1) A whistleblower officially filed a complaint with the Inspector General of Intelligence (ICIG) to claim that Trump had abused the power of his office by forcing Ukrainian President Volodymyr Zelensky to investigate Joe and his son, Hunter Biden . (There is no evidence of wrongdoing on the part of Biden).
2) ICIG sent the complaint to Maguire after finding the complaint against Trump credible and "urgent". Under the law, this would mean that Maguire refers the complaint to the House and Senate Intelligence Committees in one week.
3) Maguire pauses, fearing however that the complaint, because it concerns Trump (and thus the executive power), does not fall within his competence as head of the intelligence community.
4) Maguire turns to the White House and the Department of Justice to find out if the conversation between Trump and Zelensky is covered by the privilege of the executive.
This dilemma led to this eloquent exchange between Maguire and Adam Schiff (California), Chairman of the Intelligence Committee:
SCHIFF: Well, let me ask you this. Do you think it's appropriate to go to a service headed by a person who is the subject of the complaint? For advice? Who is the subject of the complaint or involved in the complaint? For advice on whether you should give these tips to Congress. Did this conflict of interest concern you?
MAGUIRE: Mr. Chairman, when I saw this report and this complaint, I immediately understood that it was a serious matter. That happened and I just thought it would be safe to make sure —
SCHIFF: I'm just asking if the conflict of interest concerned you?
MAGUIRE: Well, sir, I have to work with what I have. And that is the office of the legal adviser in the executive branch.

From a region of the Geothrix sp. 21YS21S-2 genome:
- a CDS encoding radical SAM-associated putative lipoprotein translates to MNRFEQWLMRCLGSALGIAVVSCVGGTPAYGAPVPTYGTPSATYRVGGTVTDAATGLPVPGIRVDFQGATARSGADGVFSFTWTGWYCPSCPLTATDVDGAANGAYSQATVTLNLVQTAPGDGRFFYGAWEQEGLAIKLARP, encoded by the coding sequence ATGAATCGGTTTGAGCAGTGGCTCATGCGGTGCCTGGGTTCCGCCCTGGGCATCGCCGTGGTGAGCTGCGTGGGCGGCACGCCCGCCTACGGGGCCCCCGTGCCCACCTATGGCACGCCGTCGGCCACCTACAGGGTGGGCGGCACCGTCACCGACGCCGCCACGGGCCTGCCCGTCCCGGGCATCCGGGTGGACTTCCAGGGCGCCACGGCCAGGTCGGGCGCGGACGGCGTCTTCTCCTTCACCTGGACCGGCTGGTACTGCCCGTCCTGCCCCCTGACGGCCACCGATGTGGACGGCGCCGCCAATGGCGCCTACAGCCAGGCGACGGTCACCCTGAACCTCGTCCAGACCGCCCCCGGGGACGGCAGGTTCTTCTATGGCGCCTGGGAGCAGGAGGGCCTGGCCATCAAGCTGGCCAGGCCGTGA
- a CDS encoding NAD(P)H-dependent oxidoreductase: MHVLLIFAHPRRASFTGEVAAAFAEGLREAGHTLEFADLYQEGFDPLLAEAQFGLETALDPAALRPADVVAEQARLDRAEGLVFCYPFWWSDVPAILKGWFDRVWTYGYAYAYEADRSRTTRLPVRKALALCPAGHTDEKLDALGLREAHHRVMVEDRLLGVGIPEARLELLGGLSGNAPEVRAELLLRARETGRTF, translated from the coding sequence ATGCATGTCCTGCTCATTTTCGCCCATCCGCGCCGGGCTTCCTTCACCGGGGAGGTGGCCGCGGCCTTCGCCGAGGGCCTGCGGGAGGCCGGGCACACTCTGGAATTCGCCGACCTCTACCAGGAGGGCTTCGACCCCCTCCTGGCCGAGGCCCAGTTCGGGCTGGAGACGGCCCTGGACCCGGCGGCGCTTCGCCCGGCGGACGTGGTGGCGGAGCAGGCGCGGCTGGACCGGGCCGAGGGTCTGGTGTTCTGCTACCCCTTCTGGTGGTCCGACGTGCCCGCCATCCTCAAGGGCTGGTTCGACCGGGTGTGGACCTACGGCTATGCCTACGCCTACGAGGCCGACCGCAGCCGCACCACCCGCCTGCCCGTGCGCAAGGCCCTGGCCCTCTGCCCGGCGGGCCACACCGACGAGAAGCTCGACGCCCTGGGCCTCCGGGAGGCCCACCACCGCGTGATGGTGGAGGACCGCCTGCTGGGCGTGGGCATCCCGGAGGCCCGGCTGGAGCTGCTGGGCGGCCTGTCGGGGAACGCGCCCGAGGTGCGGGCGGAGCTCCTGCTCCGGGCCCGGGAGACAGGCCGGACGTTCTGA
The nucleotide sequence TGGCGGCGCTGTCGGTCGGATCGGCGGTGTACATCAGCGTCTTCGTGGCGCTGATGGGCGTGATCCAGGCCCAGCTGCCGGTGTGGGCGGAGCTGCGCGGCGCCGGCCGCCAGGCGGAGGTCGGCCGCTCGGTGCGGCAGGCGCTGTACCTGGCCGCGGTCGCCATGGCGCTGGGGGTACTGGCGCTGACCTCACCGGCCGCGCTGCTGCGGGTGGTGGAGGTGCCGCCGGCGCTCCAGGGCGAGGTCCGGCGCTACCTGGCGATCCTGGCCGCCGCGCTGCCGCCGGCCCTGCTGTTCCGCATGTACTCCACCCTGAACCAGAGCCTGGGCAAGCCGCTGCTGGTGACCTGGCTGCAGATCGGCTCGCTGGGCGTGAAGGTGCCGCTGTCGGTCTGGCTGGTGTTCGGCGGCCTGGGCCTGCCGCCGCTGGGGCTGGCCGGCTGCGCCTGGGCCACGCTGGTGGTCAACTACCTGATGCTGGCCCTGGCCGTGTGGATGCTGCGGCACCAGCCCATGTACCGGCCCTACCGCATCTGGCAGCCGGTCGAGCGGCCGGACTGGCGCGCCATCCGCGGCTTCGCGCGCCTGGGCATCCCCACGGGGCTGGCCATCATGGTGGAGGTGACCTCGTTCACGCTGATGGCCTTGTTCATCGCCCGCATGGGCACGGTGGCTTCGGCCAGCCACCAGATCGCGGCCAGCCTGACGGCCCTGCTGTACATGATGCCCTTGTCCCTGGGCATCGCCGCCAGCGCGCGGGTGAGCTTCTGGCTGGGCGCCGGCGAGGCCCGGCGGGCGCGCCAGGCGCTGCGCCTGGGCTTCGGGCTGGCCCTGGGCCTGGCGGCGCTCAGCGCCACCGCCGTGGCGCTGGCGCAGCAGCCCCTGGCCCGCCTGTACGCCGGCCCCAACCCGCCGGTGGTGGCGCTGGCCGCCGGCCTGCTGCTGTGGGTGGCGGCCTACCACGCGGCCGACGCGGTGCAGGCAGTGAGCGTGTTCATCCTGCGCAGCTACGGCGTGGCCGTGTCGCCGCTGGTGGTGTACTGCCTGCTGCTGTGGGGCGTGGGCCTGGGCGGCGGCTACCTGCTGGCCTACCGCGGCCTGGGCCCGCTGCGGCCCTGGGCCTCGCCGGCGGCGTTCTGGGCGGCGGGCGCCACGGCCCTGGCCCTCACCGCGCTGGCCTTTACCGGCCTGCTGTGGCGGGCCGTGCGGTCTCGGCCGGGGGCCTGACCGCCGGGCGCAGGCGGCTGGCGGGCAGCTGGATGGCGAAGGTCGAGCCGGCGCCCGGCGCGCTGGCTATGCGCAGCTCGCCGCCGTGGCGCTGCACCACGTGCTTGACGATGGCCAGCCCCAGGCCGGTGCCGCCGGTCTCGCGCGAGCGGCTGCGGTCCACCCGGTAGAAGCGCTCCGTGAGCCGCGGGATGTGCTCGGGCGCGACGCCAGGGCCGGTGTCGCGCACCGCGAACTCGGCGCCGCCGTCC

"I have to work with what I have."
This is the second time in recent months that the status of protected president has been playing for Trump. The first, in case you were on another planet earlier this year, was the Department of Justice directive that a sitting president can not be charged. This led Robert Mueller to avoid any decision as to whether Trump was obstructing justice by blocking the search for a special advocate – despite double-digit episodes documented in the report suggesting a clearly obstructive behavior.
As Mueller made no recommendation, Attorney General William Barr intervened – although Mueller never specifically asked for it – and decided not to prosecute the president.
So, too, about this case in Ukraine. It is very difficult to see how the White House – or the Department of Justice – should be allowed to advise Maguire on the opportunity to refer a whistleblower complaint to Congress focused on Trump and specifically naming Barr. And yet, as Repeated Maguire repeatedly, who else should be able to decide the privilege of the executive, with the exception of the executive?
Point: While everyone agrees, in theory, that no one should be above the law – including the president – the practical means by which the president receives special treatment within our system of government have been put highlighted lately.